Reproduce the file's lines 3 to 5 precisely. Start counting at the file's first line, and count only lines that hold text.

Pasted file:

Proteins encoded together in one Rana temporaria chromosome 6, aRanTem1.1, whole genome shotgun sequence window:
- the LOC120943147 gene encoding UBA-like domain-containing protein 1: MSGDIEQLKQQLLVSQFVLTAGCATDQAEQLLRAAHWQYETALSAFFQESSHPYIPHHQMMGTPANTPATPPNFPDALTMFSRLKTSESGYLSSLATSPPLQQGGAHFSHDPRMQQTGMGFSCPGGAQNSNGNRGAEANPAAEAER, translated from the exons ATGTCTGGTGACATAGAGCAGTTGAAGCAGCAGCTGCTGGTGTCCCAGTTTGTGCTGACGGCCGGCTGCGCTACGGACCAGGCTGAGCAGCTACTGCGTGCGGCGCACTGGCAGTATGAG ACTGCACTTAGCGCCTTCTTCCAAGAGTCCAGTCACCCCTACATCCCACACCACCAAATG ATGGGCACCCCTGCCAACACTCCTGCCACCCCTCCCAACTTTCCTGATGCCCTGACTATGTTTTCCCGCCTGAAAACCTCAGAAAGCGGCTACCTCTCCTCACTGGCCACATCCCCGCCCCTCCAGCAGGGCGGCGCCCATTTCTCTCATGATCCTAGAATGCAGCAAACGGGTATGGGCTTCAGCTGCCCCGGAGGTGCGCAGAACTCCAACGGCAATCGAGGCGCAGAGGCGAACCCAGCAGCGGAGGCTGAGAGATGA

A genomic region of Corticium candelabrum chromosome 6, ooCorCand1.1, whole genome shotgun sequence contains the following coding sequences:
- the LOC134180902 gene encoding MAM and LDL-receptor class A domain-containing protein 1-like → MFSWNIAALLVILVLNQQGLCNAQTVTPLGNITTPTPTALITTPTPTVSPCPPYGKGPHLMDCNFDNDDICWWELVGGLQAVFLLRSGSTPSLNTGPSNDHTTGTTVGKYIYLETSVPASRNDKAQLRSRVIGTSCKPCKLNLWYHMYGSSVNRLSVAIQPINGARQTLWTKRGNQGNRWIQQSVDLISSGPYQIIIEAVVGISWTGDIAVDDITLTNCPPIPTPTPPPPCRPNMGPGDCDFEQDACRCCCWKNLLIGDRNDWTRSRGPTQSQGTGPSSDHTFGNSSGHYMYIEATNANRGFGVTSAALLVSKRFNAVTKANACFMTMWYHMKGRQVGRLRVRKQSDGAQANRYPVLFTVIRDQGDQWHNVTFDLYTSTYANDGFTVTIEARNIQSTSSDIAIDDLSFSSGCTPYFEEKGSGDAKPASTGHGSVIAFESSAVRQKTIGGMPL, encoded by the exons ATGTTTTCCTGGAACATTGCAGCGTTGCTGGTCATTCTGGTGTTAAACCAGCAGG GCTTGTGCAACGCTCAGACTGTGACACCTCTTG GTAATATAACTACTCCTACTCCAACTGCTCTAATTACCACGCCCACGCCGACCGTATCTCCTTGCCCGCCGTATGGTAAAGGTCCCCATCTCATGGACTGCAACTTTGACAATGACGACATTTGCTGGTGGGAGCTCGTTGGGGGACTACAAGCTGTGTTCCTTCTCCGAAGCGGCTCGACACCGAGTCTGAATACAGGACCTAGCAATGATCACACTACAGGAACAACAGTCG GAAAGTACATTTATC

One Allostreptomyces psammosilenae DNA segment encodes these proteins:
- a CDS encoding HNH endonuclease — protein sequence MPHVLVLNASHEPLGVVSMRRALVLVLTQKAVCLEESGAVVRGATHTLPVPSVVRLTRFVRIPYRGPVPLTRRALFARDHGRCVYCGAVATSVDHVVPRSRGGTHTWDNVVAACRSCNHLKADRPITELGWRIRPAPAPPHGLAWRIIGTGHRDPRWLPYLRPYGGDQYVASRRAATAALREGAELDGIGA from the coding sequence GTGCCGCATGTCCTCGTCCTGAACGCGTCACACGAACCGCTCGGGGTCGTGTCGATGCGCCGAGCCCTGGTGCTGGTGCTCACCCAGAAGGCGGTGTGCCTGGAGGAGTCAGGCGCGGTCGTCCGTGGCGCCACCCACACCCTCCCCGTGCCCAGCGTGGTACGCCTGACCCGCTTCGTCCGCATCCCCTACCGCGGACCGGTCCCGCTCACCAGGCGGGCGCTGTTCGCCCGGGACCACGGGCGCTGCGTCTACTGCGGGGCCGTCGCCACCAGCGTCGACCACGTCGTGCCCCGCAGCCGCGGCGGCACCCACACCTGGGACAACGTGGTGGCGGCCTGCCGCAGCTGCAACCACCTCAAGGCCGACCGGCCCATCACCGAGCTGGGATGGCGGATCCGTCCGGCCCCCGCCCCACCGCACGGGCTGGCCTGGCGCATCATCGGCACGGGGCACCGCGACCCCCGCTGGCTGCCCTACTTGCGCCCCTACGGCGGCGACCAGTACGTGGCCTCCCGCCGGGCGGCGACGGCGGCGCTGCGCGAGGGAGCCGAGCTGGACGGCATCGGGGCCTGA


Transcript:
A genomic region of Corticium candelabrum chromosome 6, ooCorCand1.1, whole genome shotgun sequence contains the following coding sequences:
- the LOC134180902 gene encoding MAM and LDL-receptor class A domain-containing protein 1-like → MFSWNIAALLVILVLNQQGLCNAQTVTPLGNITTPTPTALITTPTPTVSPCPPYGKGPHLMDCNFDNDDICWWELVGGLQAVFLLRSGSTPSLNTGPSNDHTTGTTVGKYIYLETSVPASRNDKAQLRSRVIGTSCKPCKLNLWYHMYGSSVNRLSVAIQPINGARQTLWTKRGNQGNRWIQQSVDLISSGPYQIIIEAVVGISWTGDIAVDDITLTNCPPIPTPTPPPPCRPNMGPGDCDFEQDACRCCCWKNLLIGDRNDWTRSRGPTQSQGTGPSSDHTFGNSSGHYMYIEATNANRGFGVTSAALLVSKRFNAVTKANACFMTMWYHMKGRQVGRLRVRKQSDGAQANRYPVLFTVIRDQGDQWHNVTFDLYTSTYANDGFTVTIEARNIQSTSSDIAIDDLSFSSGCTPYFEEKGSGDAKPASTGHGSVIAFESSAVRQKTIGGMPL, encoded by the exons ATGTTTTCCTGGAACATTGCAGCGTTGCTGGTCATTCTGGTGTTAAACCAGCAGG GCTTGTGCAACGCTCAGACTGTGACACCTCTTG GTAATATAACTACTCCTACTCCAACTGCTCTAATTACCACGCCCACGCCGACCGTATCTCCTTGCCCGCCGTATGGTAAAGGTCCCCATCTCATGGACTGCAACTTTGACAATGACGACATTTGCTGGTGGGAGCTCGTTGGGGGACTACAAGCTGTGTTCCTTCTCCGAAGCGGCTCGACACCGAGTCTGAATACAGGACCTAGCAATGATCACACTACAGGAACAACAGTCG GAAAGTACATTTATC

One Allostreptomyces psammosilenae DNA segment encodes these proteins: